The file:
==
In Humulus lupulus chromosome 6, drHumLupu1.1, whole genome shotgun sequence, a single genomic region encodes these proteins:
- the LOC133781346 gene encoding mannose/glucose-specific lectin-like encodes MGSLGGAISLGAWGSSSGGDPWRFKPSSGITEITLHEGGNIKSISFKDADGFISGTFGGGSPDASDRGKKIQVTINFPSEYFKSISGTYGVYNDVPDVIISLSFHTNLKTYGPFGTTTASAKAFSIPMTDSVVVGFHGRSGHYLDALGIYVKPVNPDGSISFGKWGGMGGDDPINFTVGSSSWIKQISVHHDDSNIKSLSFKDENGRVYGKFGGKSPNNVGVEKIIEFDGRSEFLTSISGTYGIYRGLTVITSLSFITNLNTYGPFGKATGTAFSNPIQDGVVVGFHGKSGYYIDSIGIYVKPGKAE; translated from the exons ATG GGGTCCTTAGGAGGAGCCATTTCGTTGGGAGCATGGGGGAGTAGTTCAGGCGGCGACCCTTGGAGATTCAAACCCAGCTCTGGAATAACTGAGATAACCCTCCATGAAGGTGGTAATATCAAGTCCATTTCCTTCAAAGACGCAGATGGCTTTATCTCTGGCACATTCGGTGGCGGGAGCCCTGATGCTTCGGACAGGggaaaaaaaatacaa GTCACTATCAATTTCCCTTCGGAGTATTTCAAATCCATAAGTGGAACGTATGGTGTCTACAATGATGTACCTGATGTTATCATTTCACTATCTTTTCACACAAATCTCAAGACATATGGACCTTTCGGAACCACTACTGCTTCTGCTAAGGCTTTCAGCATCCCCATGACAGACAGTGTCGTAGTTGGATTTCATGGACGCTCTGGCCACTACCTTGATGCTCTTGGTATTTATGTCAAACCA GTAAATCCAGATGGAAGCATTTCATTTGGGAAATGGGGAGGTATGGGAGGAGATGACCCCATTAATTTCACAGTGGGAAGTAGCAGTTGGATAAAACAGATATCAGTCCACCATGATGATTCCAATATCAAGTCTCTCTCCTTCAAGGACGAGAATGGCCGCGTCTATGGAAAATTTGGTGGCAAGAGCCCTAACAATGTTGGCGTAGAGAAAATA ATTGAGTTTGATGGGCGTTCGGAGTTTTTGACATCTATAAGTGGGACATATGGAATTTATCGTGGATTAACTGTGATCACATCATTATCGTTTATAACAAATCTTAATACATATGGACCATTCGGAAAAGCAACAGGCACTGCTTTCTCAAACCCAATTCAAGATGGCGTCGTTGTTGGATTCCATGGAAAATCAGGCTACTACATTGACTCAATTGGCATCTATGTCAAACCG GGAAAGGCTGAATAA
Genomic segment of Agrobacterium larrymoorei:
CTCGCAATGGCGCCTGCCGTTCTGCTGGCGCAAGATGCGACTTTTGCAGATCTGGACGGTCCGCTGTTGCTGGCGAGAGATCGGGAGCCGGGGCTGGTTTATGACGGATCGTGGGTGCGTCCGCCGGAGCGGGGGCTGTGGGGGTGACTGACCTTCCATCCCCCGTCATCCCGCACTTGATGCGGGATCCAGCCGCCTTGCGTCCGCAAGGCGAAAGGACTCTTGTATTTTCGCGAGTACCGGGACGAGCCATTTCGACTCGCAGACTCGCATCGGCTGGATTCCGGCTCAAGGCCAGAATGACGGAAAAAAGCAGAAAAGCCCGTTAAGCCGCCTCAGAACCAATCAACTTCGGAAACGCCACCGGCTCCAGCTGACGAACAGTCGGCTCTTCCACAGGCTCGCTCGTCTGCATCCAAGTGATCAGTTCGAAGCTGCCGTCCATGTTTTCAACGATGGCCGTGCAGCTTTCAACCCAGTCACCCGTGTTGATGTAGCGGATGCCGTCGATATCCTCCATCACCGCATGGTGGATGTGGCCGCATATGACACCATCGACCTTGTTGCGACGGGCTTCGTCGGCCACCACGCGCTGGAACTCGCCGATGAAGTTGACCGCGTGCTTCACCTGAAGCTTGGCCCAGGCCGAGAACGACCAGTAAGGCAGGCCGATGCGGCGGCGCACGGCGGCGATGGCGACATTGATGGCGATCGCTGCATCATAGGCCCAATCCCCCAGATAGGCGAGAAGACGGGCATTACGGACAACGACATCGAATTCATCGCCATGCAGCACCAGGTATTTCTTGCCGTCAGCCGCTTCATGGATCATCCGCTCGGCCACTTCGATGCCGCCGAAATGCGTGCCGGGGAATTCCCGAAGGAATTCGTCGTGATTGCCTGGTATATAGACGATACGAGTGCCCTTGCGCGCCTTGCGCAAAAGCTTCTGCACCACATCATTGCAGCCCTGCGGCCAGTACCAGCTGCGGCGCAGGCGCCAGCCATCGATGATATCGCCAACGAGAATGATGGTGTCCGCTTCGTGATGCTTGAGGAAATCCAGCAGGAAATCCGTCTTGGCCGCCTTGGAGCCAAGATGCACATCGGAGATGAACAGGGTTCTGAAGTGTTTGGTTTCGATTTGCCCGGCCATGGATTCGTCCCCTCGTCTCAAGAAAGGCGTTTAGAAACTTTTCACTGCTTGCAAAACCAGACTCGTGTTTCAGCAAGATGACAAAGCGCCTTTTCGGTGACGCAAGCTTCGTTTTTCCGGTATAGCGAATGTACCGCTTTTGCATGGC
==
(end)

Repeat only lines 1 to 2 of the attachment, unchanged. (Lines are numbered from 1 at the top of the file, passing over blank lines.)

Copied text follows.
In Humulus lupulus chromosome 6, drHumLupu1.1, whole genome shotgun sequence, a single genomic region encodes these proteins:
- the LOC133781346 gene encoding mannose/glucose-specific lectin-like encodes MGSLGGAISLGAWGSSSGGDPWRFKPSSGITEITLHEGGNIKSISFKDADGFISGTFGGGSPDASDRGKKIQVTINFPSEYFKSISGTYGVYNDVPDVIISLSFHTNLKTYGPFGTTTASAKAFSIPMTDSVVVGFHGRSGHYLDALGIYVKPVNPDGSISFGKWGGMGGDDPINFTVGSSSWIKQISVHHDDSNIKSLSFKDENGRVYGKFGGKSPNNVGVEKIIEFDGRSEFLTSISGTYGIYRGLTVITSLSFITNLNTYGPFGKATGTAFSNPIQDGVVVGFHGKSGYYIDSIGIYVKPGKAE; translated from the exons ATG GGGTCCTTAGGAGGAGCCATTTCGTTGGGAGCATGGGGGAGTAGTTCAGGCGGCGACCCTTGGAGATTCAAACCCAGCTCTGGAATAACTGAGATAACCCTCCATGAAGGTGGTAATATCAAGTCCATTTCCTTCAAAGACGCAGATGGCTTTATCTCTGGCACATTCGGTGGCGGGAGCCCTGATGCTTCGGACAGGggaaaaaaaatacaa GTCACTATCAATTTCCCTTCGGAGTATTTCAAATCCATAAGTGGAACGTATGGTGTCTACAATGATGTACCTGATGTTATCATTTCACTATCTTTTCACACAAATCTCAAGACATATGGACCTTTCGGAACCACTACTGCTTCTGCTAAGGCTTTCAGCATCCCCATGACAGACAGTGTCGTAGTTGGATTTCATGGACGCTCTGGCCACTACCTTGATGCTCTTGGTATTTATGTCAAACCA GTAAATCCAGATGGAAGCATTTCATTTGGGAAATGGGGAGGTATGGGAGGAGATGACCCCATTAATTTCACAGTGGGAAGTAGCAGTTGGATAAAACAGATATCAGTCCACCATGATGATTCCAATATCAAGTCTCTCTCCTTCAAGGACGAGAATGGCCGCGTCTATGGAAAATTTGGTGGCAAGAGCCCTAACAATGTTGGCGTAGAGAAAATA ATTGAGTTTGATGGGCGTTCGGAGTTTTTGACATCTATAAGTGGGACATATGGAATTTATCGTGGATTAACTGTGATCACATCATTATCGTTTATAACAAATCTTAATACATATGGACCATTCGGAAAAGCAACAGGCACTGCTTTCTCAAACCCAATTCAAGATGGCGTCGTTGTTGGATTCCATGGAAAATCAGGCTACTACATTGACTCAATTGGCATCTATGTCAAACCG GGAAAGGCTGAATAA